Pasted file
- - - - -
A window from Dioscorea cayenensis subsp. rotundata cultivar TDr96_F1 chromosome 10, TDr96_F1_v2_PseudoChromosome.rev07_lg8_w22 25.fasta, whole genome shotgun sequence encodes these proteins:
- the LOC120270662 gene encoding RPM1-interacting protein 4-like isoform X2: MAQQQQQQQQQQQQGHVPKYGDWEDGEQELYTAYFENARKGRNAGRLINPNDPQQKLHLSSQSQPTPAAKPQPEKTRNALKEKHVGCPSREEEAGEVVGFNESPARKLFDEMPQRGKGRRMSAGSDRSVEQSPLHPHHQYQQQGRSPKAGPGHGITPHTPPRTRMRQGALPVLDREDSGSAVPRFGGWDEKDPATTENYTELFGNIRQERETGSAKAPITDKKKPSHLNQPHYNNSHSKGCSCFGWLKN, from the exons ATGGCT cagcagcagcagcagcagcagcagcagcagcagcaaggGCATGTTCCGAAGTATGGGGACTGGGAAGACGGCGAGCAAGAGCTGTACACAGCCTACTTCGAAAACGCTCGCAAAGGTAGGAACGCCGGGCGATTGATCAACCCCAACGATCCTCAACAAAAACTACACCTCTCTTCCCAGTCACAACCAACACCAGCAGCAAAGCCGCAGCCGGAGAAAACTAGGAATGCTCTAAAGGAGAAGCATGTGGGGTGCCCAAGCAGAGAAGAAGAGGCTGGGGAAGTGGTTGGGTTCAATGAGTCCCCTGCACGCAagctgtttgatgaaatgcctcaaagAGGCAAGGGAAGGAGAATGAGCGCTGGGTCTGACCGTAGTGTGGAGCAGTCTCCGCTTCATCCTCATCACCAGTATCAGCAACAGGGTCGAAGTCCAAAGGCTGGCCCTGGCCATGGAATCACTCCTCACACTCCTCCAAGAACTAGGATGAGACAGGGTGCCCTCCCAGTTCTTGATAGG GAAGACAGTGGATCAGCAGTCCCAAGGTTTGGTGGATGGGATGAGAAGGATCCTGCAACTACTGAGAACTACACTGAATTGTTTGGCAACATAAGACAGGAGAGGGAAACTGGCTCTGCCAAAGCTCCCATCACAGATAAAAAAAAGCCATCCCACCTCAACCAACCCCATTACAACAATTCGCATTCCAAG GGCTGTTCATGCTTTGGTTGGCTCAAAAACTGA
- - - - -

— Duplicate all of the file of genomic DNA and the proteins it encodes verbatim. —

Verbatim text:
A window from Dioscorea cayenensis subsp. rotundata cultivar TDr96_F1 chromosome 10, TDr96_F1_v2_PseudoChromosome.rev07_lg8_w22 25.fasta, whole genome shotgun sequence encodes these proteins:
- the LOC120270662 gene encoding RPM1-interacting protein 4-like isoform X2: MAQQQQQQQQQQQQGHVPKYGDWEDGEQELYTAYFENARKGRNAGRLINPNDPQQKLHLSSQSQPTPAAKPQPEKTRNALKEKHVGCPSREEEAGEVVGFNESPARKLFDEMPQRGKGRRMSAGSDRSVEQSPLHPHHQYQQQGRSPKAGPGHGITPHTPPRTRMRQGALPVLDREDSGSAVPRFGGWDEKDPATTENYTELFGNIRQERETGSAKAPITDKKKPSHLNQPHYNNSHSKGCSCFGWLKN, from the exons ATGGCT cagcagcagcagcagcagcagcagcagcagcagcaaggGCATGTTCCGAAGTATGGGGACTGGGAAGACGGCGAGCAAGAGCTGTACACAGCCTACTTCGAAAACGCTCGCAAAGGTAGGAACGCCGGGCGATTGATCAACCCCAACGATCCTCAACAAAAACTACACCTCTCTTCCCAGTCACAACCAACACCAGCAGCAAAGCCGCAGCCGGAGAAAACTAGGAATGCTCTAAAGGAGAAGCATGTGGGGTGCCCAAGCAGAGAAGAAGAGGCTGGGGAAGTGGTTGGGTTCAATGAGTCCCCTGCACGCAagctgtttgatgaaatgcctcaaagAGGCAAGGGAAGGAGAATGAGCGCTGGGTCTGACCGTAGTGTGGAGCAGTCTCCGCTTCATCCTCATCACCAGTATCAGCAACAGGGTCGAAGTCCAAAGGCTGGCCCTGGCCATGGAATCACTCCTCACACTCCTCCAAGAACTAGGATGAGACAGGGTGCCCTCCCAGTTCTTGATAGG GAAGACAGTGGATCAGCAGTCCCAAGGTTTGGTGGATGGGATGAGAAGGATCCTGCAACTACTGAGAACTACACTGAATTGTTTGGCAACATAAGACAGGAGAGGGAAACTGGCTCTGCCAAAGCTCCCATCACAGATAAAAAAAAGCCATCCCACCTCAACCAACCCCATTACAACAATTCGCATTCCAAG GGCTGTTCATGCTTTGGTTGGCTCAAAAACTGA